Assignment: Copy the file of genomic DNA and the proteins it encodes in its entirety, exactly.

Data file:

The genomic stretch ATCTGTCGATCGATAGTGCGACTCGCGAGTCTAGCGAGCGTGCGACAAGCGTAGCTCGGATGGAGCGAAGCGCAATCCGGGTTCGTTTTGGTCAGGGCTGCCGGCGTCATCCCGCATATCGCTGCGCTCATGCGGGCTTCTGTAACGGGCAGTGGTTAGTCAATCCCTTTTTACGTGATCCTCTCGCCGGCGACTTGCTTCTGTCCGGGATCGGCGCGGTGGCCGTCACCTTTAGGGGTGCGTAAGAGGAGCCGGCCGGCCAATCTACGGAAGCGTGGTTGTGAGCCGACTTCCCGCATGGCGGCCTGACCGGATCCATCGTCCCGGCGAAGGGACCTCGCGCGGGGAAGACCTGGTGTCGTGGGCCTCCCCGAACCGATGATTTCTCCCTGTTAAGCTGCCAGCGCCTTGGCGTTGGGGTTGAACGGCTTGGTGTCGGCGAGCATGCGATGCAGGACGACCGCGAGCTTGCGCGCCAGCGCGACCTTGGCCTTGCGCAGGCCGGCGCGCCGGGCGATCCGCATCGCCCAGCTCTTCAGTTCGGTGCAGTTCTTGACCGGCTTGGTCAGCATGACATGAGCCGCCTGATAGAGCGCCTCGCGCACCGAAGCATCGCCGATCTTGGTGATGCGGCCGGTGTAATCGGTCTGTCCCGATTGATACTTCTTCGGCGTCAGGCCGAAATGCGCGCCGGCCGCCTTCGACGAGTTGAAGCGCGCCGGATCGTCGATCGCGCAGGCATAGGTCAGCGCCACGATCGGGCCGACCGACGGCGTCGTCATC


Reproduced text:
The genomic stretch ATCTGTCGATCGATAGTGCGACTCGCGAGTCTAGCGAGCGTGCGACAAGCGTAGCTCGGATGGAGCGAAGCGCAATCCGGGTTCGTTTTGGTCAGGGCTGCCGGCGTCATCCCGCATATCGCTGCGCTCATGCGGGCTTCTGTAACGGGCAGTGGTTAGTCAATCCCTTTTTACGTGATCCTCTCGCCGGCGACTTGCTTCTGTCCGGGATCGGCGCGGTGGCCGTCACCTTTAGGGGTGCGTAAGAGGAGCCGGCCGGCCAATCTACGGAAGCGTGGTTGTGAGCCGACTTCCCGCATGGCGGCCTGACCGGATCCATCGTCCCGGCGAAGGGACCTCGCGCGGGGAAGACCTGGTGTCGTGGGCCTCCCCGAACCGATGATTTCTCCCTGTTAAGCTGCCAGCGCCTTGGCGTTGGGGTTGAACGGCTTGGTGTCGGCGAGCATGCGATGCAGGACGACCGCGAGCTTGCGCGCCAGCGCGACCTTGGCCTTGCGCAGGCCGGCGCGCCGGGCGATCCGCATCGCCCAGCTCTTCAGTTCGGTGCAGTTCTTGACCGGCTTGGTCAGCATGACATGAGCCGCCTGATAGAGCGCCTCGCGCACCGAAGCATCGCCGATCTTGGTGATGCGGCCGGTGTAATCGGTCTGTCCCGATTGATACTTCTTCGGCGTCAGGCCGAAATGCGCGCCGGCCGCCTTCGACGAGTTGAAGCGCGCCGGATCGTCGATCGCGCAGGCATAGGTCAGCGCCACGATCGGGCCGACCGACGGCGTCGTCATC